Georgia native Donald Joiner is a veteran who served during the Korean War era. A retired school superintendent and a lifelong student of history, Joiner has been married for fifty-two years and is a proud father and grandfather. He has taught Sunday school in his church for forty years. Joiner has also authored two previous books about antebellum churches in Georgia. Connect with the author on Facebook.
Q: Congratulations on the release of your latest book, The Antioch Testament. To begin with, can you gives us a brief summary of what the story is about and what compelled you to write it?
A: When the novel begins, it’s 2004 during the height of the insurgency in Iraq. An American army patrol manages to rescue a frightened group of Iraqi Christians fleeing Islamic militants. The refugees’ severely wounded leader, a priest, carries with him a mysterious bundle the group brought with them from an ancient Christian monastery in northern Iraq. Barely clinging to life, the priest insists on handing over the carefully guarded bundle to an American chaplain stationed at the army base.
When the bundle is unwrapped, the chaplain finds a large, scuffed, leather-bound ancient manuscript written in an unknown language. Fearing for the manuscript’s safety in war-torn Iraq, the chaplain arranges to have the manuscript sent back to the states. Eventually, the manuscript winds up in an Eastern Orthodox monastery where internationally-recognized linguists begin the arduous task of translating it.
What the linguists discover is absolutely astonishing; the manuscript is a first century AD testimonial in ancient Aramaic, the language Jesus spoke, describing what happened to Jesus’ apostles after his Resurrection. But time is running out. What the linguists do not know is that a fanatical Iraqi insurgent cell is bound and determined to retrieve or destroy the manuscript before its secrets can be revealed.
I’ve always been intrigued by the remarkable transformation that occurred among Jesus’ apostles after his Resurrection. The bible tells us that before that event they had a motley collection of fishermen, laborers, and revolutionaries seeking to drive out the hated Roman occupiers and the restoration of David’s earthly Jewish kingdom. The New Testament tells us quite a lot about them before the Resurrection, but very little afterward.
What happened to them? Where did they go? What did they accomplish? How did they die? From the fragmentary evidence left to us in early Christian traditions, I decided to tell the rest of the story. The Antioch Testament is a work of historical fiction, but it is based on early church traditions.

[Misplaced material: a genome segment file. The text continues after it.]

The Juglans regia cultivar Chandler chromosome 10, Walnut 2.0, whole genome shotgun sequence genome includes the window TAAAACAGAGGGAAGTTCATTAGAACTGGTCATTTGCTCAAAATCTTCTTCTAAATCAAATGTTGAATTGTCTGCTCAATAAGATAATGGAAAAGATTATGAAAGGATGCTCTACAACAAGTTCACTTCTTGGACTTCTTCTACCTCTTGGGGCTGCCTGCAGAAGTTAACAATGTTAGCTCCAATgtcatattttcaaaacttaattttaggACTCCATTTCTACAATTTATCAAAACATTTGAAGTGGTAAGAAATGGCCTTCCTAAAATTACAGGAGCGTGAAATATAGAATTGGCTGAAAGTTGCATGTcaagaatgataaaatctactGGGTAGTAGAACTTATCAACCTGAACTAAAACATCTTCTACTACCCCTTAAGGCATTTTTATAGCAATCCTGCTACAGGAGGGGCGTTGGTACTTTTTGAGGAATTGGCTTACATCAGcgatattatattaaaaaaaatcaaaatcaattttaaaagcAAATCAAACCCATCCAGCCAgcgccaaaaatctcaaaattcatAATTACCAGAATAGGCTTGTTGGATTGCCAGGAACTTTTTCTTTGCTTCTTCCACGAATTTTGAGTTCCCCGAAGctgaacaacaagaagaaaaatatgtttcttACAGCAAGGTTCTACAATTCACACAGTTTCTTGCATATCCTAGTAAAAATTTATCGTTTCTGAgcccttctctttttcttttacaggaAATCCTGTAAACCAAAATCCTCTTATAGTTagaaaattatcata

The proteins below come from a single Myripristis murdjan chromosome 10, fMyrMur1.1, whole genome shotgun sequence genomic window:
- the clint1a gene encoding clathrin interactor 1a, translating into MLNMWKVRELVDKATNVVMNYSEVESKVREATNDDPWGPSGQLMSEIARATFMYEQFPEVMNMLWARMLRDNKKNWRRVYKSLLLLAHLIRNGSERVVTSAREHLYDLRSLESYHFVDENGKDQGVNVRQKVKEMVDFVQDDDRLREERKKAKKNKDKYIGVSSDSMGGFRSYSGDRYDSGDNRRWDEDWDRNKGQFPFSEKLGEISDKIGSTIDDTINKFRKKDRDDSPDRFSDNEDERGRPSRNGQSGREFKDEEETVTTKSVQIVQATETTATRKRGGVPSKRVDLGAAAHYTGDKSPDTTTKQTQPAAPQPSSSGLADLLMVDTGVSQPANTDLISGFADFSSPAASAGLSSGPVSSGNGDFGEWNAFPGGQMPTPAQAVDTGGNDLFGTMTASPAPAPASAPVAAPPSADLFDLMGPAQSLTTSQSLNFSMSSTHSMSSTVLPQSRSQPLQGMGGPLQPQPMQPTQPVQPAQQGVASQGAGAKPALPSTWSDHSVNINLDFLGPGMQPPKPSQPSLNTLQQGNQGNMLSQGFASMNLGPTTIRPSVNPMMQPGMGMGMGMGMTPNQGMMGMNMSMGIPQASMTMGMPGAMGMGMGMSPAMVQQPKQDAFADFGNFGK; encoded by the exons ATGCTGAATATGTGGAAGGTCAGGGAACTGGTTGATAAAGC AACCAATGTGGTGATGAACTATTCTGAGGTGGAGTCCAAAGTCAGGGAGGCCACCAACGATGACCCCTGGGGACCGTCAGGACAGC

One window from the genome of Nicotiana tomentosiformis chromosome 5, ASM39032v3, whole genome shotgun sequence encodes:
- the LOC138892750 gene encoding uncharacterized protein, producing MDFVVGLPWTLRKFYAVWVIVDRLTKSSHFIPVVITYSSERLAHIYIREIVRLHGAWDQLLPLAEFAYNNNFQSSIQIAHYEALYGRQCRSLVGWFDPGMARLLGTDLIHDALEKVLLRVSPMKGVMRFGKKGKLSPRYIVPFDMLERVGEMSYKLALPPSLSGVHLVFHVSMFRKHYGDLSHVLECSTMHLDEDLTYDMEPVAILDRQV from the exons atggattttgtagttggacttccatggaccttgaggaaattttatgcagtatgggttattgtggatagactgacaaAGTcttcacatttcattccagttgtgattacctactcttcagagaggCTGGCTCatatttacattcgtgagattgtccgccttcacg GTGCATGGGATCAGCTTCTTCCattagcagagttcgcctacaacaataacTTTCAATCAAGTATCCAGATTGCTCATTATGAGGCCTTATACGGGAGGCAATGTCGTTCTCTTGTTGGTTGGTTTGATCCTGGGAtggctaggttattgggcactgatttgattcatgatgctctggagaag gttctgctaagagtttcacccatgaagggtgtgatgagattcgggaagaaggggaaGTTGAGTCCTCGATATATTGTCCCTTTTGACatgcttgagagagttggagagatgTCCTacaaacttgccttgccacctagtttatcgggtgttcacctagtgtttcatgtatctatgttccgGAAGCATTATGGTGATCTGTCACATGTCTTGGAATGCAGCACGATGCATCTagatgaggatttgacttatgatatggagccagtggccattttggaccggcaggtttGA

Q: What do you think makes a good work of historical fiction? Could you narrow it down to the three most important elements? Is it even possible to narrow it down?
A: 1. The historical setting is very important. Events that take place in your story must be based on actual events of that particular historical era. If you get these events, dates or characters out of historical sequence, rest assured some of your readers will point this out and discredit you.
- Characters in historical fiction should reflect knowledge available to individuals at that time. You don’t want characters of the first century AD, for example, carrying firearms centuries before firearms were invented or writing on paper centuries before paper was available.
- The plot in historical fiction should be based on actual events that took place in that era or surrounded by known historical situations particular to the era.
Q: How did you go about plotting your story? Or did you discover it as you worked on the book?
A: I tried to develop the individual characters of the apostles based on evidence about them available to us through their depiction in the New Testament as well as what ancient church traditions had to say about them.
Ignatius of Antioch. the character responsible for telling the story of the apostles, is believed by Syriac Christians to have been appointed bishop of that city by St. Peter himself and Antioch was in fact a central by way for early Christian disciples on their various missionary journeys in the East. Tradition tells us Ignatius was a companion of several apostles and because most of them traveled through Antioch I decided that Ignatius would be the ideal character to tell the story.
Early traditions guided the plot of the story. If tradition said an apostle carried out missionary activities in Persia, I placed him there in the midst of events going on in that era in that location. Once I placed an apostle in a specific location, actual historical events guided the plotting of the story.
As an example, since tradition said St. Peter was martyred in Rome, I had to get him there and have him arrested while preaching in the catacombs, and taken to prison, then to trial by a magistrate, then to a place said by tradition to be the location of his execution.
Q: Tell us something interesting about your protagonist and how you developed him or her. Did you do any character interviews or sketches prior to the actual writing?